Lights, camera, fractions

A successful filmmaker flips the script of her career and starts an elementary school from scratch

how to build a school
Image Credit: Sarah Lazarovic
“I had a camera guy, a focus puller, and one grip/gaffer, and then two actors. That’s it,” says Tamara Hernandez, recalling two early micro-budget short films she produced in 1995.

One, “The Slap” (1996), which she also directed, was shot in her car and went to Cannes. It also went to Sundance, along with the other film, “Baby Fat.” It opened doors in the (once) booming indie film world of the 1990s, for her and her producing partner, Harry Ralston. They remain partners today with Productive Playhouse, their Los Angeles-based production company.

Back in 1995, however, Hernandez was struggling to make ends meet, and had no idea her experience as a producer would lead to a radically new career years later, as founder of the Oasis Trilingual School in Temple City, California. Oasis offers a three-language immersion program — English, Spanish, and Mandarin — with a progressive arts education. But its distant inspiration came in just trying to pay some bills.

“I had to work three jobs to put myself through UCLA,” says Hernandez. “Nobody helped me. I had to pay for tuition, books, rent. And all the jobs I was interviewing for, had I spoken Spanish, I would have gotten paid more. And so I always vowed, that when I have kids, they wouldn’t go through what I went through.”

Tamara Hernandez, founder of Oasis Trilingual School
Tamara Hernandez, founder of Oasis Trilingual School

Hernandez is not an educator, and despite Productive Playhouse producing videos for education publishers, has no background in it. But by 2013, she was a mother of two, and the world had changed in such a way that she not only saw Spanish as vital, but with China’s expanding economy, now Mandarin. Her daughter was eight and her son four, and she found it difficult to find the education she wanted for them. The nearest school that offered her ideal curriculum was two hours away. She knew other parents who felt the same — local schools offered elements of what they wanted, but never the whole package. “I said, ‘too bad we couldn’t just put this and that together.’ And one of my friends said, ‘Why don’t you just create your own school?’”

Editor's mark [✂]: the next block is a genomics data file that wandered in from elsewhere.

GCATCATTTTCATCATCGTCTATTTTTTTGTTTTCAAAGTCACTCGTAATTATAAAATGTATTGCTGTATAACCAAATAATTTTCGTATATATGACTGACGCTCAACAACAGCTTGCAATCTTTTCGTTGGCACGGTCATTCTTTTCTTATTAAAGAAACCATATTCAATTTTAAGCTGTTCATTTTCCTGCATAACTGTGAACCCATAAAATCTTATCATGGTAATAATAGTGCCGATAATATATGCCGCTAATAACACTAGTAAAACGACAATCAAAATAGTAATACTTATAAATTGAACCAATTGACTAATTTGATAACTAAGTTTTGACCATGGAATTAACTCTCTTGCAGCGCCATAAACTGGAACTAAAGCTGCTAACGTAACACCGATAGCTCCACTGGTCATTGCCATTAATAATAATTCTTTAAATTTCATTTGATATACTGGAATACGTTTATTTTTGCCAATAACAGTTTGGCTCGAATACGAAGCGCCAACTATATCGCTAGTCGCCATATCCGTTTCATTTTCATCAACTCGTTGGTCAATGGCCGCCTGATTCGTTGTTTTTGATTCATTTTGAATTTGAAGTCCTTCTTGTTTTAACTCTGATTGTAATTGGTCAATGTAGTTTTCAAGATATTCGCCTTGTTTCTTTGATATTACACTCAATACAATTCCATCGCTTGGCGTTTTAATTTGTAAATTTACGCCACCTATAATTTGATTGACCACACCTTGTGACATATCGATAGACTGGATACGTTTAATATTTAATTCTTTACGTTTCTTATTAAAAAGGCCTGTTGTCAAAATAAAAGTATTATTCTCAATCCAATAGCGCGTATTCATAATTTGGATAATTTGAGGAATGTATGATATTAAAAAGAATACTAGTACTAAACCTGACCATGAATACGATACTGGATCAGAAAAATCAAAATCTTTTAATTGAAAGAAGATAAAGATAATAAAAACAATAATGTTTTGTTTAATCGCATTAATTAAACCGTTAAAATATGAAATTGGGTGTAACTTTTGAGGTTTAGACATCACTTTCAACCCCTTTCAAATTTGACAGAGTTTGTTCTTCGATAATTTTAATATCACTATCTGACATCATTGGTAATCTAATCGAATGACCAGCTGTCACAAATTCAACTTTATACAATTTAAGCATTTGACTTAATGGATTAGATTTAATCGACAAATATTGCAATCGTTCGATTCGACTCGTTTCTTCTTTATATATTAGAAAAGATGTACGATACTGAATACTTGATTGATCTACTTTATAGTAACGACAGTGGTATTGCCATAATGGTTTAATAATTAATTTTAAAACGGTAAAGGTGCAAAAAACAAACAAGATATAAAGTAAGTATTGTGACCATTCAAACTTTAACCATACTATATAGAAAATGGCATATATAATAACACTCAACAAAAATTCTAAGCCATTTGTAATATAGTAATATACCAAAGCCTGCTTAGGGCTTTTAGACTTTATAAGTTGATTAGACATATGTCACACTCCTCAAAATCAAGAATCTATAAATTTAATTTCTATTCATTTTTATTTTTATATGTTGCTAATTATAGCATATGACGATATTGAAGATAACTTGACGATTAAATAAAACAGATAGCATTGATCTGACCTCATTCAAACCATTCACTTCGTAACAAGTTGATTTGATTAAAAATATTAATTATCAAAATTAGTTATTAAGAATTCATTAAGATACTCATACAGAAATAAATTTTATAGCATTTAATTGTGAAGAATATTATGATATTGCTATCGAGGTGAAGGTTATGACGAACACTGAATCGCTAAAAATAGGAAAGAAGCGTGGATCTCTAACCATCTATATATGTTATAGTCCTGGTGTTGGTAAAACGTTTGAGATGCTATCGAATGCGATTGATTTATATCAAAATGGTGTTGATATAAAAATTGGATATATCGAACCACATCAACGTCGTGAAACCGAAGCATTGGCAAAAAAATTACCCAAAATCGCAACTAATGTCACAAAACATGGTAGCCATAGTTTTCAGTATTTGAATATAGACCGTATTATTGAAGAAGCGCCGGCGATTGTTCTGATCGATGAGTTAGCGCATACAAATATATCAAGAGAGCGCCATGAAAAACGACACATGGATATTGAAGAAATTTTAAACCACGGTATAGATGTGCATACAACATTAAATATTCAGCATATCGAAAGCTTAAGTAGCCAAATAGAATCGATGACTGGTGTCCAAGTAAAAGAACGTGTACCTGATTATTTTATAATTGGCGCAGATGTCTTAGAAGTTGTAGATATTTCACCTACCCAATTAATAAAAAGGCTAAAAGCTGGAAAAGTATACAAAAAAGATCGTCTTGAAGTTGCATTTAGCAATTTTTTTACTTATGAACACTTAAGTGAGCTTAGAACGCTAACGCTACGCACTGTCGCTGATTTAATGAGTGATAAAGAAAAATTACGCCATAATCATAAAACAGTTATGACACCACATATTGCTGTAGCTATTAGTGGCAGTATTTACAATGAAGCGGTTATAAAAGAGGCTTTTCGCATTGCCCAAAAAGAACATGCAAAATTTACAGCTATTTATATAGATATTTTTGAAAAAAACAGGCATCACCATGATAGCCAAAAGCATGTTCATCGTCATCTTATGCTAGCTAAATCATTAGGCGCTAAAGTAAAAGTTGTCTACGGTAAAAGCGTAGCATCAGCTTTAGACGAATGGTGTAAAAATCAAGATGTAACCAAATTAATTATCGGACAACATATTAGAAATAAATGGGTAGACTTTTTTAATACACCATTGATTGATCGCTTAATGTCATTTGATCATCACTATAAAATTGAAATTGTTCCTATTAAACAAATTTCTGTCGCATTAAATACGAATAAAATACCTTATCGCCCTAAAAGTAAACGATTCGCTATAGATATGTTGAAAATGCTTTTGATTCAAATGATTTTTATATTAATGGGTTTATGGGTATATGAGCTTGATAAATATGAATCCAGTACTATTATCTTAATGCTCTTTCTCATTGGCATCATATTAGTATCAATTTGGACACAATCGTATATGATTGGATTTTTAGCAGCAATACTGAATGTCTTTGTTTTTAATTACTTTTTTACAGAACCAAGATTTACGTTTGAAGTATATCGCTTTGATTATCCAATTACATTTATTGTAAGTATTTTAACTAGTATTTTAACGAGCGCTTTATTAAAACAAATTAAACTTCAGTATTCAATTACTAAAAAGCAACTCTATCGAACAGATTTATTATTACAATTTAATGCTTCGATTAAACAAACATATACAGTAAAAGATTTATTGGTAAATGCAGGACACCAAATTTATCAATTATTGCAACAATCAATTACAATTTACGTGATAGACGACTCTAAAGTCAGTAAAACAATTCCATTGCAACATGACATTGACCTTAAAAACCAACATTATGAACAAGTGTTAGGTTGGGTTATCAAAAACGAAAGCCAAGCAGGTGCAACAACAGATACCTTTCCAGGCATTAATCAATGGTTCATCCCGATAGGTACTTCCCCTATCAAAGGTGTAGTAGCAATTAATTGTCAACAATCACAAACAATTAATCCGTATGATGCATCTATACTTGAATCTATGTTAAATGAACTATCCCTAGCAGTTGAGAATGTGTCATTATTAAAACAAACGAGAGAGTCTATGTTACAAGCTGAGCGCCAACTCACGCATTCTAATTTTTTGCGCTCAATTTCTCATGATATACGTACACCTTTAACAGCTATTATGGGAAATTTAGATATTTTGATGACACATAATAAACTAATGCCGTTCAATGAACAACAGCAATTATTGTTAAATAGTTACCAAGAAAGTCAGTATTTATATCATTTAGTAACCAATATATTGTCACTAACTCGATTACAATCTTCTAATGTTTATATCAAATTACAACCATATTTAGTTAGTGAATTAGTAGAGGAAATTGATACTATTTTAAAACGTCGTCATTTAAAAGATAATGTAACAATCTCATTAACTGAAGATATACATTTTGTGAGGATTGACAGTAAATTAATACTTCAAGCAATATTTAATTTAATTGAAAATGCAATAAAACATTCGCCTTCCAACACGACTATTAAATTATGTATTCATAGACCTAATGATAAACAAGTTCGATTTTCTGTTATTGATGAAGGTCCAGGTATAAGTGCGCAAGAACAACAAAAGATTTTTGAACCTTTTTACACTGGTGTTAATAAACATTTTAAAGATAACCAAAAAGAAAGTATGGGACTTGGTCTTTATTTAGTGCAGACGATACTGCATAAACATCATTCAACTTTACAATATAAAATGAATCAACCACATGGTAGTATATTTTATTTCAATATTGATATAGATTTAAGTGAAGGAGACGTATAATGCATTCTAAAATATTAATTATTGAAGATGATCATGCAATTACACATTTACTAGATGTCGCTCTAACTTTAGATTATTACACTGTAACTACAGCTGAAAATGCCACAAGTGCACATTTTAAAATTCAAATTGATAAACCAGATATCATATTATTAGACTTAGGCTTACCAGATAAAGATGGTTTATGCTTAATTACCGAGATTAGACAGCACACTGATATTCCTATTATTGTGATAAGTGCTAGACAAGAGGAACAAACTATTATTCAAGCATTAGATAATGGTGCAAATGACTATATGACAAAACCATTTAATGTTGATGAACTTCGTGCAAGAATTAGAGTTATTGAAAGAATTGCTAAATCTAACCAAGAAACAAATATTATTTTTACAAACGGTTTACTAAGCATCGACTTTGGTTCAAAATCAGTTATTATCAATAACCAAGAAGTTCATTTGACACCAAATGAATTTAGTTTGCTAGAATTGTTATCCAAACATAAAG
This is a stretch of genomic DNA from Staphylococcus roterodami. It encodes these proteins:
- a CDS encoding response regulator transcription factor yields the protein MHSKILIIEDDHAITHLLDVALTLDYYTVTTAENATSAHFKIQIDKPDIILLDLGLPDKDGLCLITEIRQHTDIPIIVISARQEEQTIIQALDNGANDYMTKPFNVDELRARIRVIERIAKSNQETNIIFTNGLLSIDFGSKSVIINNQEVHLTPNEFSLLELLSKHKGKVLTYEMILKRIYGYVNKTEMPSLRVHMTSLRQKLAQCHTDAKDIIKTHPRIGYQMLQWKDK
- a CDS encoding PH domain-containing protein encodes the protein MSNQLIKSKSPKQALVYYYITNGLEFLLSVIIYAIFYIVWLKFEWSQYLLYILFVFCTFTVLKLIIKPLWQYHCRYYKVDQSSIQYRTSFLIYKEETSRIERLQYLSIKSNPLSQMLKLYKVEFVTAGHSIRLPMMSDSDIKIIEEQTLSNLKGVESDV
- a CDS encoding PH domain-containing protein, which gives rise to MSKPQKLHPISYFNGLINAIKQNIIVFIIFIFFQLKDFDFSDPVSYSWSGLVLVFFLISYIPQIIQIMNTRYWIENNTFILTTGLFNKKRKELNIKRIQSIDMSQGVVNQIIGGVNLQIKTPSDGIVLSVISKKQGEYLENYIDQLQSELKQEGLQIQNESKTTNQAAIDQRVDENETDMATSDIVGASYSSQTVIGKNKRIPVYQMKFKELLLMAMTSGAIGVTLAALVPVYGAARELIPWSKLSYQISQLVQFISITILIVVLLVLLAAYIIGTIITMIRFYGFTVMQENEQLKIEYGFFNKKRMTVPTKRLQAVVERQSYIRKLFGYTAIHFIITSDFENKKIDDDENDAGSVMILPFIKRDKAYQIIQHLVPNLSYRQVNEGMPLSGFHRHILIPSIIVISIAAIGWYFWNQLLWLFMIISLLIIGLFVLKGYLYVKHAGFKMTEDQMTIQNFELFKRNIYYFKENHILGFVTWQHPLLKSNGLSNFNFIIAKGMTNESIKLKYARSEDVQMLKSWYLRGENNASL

It seemed like an obvious answer, but she then had to consider how a producer with not one day’s experience as an educator actually starts a school.

“There were about eight moms together, and we’d meet on the weekends to plan it,” says Hernandez. “I’m pretty good at spotting talent. I try to get people who are really good at what they do to work in areas that they’re strong at.”

Within her group of interested parents, there were educators who set to work on designing a serious curriculum and connected Hernandez to consultants, while Hernandez herself began touring schools with similar programs.

Hernandez took some personal financial risk, but she was in no position to underwrite an entire school. Oasis is a not-for-profit, tuition-driven school, so she found herself in a familiar situation to her filmmaking, i.e., fund-raising. One advisor who came on later to help was Ralston, who volunteers time on Oasis’ board of directors (while still running Productive Playhouse full time) as the school’s CFO.

“Once you come up with a mission statement for your dream school and your curriculum, the work is 80% logistics,” says Ralston. “Finding the building, permits, teachers … our production company trained us to solve negotiation problems.”

A year after she made her decision, Hernandez opened Oasis in September 2014, with those first parents. Today, it has 28 students, in grades from Transitional Kindergarten (a pre-kindergarten year for California students who miss the cutoff) through elementary, and plans to expand both the student body and curriculum into the middle school years, with a greater emphasis on filmmaking and STEM programs. A search is also on now to find a larger campus.

For Hernandez, filmmaking and founding Oasis came from the same place. “I just visualize,” she says. “When I had the idea I put the school schedule up on my bedroom wall with post-its. Every morning I’d look at it and then I’d rearrange it and think, ‘um, maybe they should do yoga at this time.’ You keep visualizing this thing that you wrote and then you’re making it, it’s already happening, and you’re already there.”

Ben Schwartz feels that, if he went to a trilingual school created by filmmakers, he’s the kid that would need subtitles.

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